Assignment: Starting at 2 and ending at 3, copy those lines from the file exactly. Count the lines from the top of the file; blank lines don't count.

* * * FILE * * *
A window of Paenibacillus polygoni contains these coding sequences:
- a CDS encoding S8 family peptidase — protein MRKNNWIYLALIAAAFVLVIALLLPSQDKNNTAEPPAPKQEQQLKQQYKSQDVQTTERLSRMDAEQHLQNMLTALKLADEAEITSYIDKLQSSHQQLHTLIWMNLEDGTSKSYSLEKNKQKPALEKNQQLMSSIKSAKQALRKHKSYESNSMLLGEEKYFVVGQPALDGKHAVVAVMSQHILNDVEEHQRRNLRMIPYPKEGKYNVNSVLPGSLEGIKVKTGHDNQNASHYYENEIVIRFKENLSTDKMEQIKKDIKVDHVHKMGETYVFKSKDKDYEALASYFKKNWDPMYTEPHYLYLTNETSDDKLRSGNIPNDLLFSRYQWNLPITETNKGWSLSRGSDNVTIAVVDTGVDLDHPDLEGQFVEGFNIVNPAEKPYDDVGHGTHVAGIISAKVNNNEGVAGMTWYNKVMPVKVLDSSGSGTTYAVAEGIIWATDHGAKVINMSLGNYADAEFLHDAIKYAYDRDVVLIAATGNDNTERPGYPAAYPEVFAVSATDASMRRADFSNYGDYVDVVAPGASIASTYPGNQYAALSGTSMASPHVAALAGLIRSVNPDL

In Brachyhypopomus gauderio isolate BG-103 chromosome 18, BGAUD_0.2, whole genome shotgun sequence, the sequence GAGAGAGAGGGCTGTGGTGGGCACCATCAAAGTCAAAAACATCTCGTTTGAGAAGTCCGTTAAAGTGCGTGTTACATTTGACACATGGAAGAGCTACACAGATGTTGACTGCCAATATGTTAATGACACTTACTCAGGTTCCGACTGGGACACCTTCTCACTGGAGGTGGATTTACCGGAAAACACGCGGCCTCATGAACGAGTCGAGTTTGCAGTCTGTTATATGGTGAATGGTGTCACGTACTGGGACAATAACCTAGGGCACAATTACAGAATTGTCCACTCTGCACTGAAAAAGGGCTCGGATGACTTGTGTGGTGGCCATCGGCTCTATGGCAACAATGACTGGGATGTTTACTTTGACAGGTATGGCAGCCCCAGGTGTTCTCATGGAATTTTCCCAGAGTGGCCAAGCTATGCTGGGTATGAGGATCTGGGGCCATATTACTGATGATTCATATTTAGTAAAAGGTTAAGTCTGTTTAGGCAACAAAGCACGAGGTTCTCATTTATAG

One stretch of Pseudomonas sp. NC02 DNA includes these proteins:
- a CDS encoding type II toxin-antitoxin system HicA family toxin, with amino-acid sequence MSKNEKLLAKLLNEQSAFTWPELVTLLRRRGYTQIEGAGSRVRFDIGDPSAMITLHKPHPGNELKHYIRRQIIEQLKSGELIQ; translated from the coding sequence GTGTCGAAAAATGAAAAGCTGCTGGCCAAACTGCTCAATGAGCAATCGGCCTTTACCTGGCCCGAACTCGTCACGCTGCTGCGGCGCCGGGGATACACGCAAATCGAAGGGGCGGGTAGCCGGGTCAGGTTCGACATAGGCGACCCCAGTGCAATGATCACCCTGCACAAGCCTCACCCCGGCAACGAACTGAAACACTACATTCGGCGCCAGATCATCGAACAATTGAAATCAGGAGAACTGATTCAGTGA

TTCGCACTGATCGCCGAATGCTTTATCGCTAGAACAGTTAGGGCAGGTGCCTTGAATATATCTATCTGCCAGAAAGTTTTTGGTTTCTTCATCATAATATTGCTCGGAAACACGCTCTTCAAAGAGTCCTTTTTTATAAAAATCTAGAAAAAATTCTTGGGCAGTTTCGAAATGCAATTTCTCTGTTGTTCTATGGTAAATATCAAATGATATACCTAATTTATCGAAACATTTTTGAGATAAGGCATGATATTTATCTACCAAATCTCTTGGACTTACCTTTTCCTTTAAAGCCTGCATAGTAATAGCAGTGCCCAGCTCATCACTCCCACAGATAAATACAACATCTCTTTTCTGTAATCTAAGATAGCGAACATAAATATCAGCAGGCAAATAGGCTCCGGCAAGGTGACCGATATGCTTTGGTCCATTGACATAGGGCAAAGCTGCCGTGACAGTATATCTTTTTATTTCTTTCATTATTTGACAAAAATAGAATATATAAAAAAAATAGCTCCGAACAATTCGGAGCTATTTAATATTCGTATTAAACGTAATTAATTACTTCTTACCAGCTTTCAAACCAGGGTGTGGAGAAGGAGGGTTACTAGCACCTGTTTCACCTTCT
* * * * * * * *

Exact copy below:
- a CDS encoding S8 family peptidase — protein MRKNNWIYLALIAAAFVLVIALLLPSQDKNNTAEPPAPKQEQQLKQQYKSQDVQTTERLSRMDAEQHLQNMLTALKLADEAEITSYIDKLQSSHQQLHTLIWMNLEDGTSKSYSLEKNKQKPALEKNQQLMSSIKSAKQALRKHKSYESNSMLLGEEKYFVVGQPALDGKHAVVAVMSQHILNDVEEHQRRNLRMIPYPKEGKYNVNSVLPGSLEGIKVKTGHDNQNASHYYENEIVIRFKENLSTDKMEQIKKDIKVDHVHKMGETYVFKSKDKDYEALASYFKKNWDPMYTEPHYLYLTNETSDDKLRSGNIPNDLLFSRYQWNLPITETNKGWSLSRGSDNVTIAVVDTGVDLDHPDLEGQFVEGFNIVNPAEKPYDDVGHGTHVAGIISAKVNNNEGVAGMTWYNKVMPVKVLDSSGSGTTYAVAEGIIWATDHGAKVINMSLGNYADAEFLHDAIKYAYDRDVVLIAATGNDNTERPGYPAAYPEVFAVSATDASMRRADFSNYGDYVDVVAPGASIASTYPGNQYAALSGTSMASPHVAALAGLIRSVNPDL

In Brachyhypopomus gauderio isolate BG-103 chromosome 18, BGAUD_0.2, whole genome shotgun sequence, the sequence GAGAGAGAGGGCTGTGGTGGGCACCATCAAAGTCAAAAACATCTCGTTTGAGAAGTCCGTTAAAGTGCGTGTTACATTTGACACATGGAAGAGCTACACAGATGTTGACTGCCAATATGTTAATGACACTTACTCAGGTTCCGACTGGGACACCTTCTCACTGGAGGTGGATTTACCGGAAAACACGCGGCCTCATGAACGAGTCGAGTTTGCAGTCTGTTATATGGTGAATGGTGTCACGTACTGGGACAATAACCTAGGGCACAATTACAGAATTGTCCACTCTGCACTGAAAAAGGGCTCGGATGACTTGTGTGGTGGCCATCGGCTCTATGGCAACAATGACTGGGATGTTTACTTTGACAGGTATGGCAGCCCCAGGTGTTCTCATGGAATTTTCCCAGAGTGGCCAAGCTATGCTGGGTATGAGGATCTGGGGCCATATTACTGATGATTCATATTTAGTAAAAGGTTAAGTCTGTTTAGGCAACAAAGCACGAGGTTCTCATTTATAG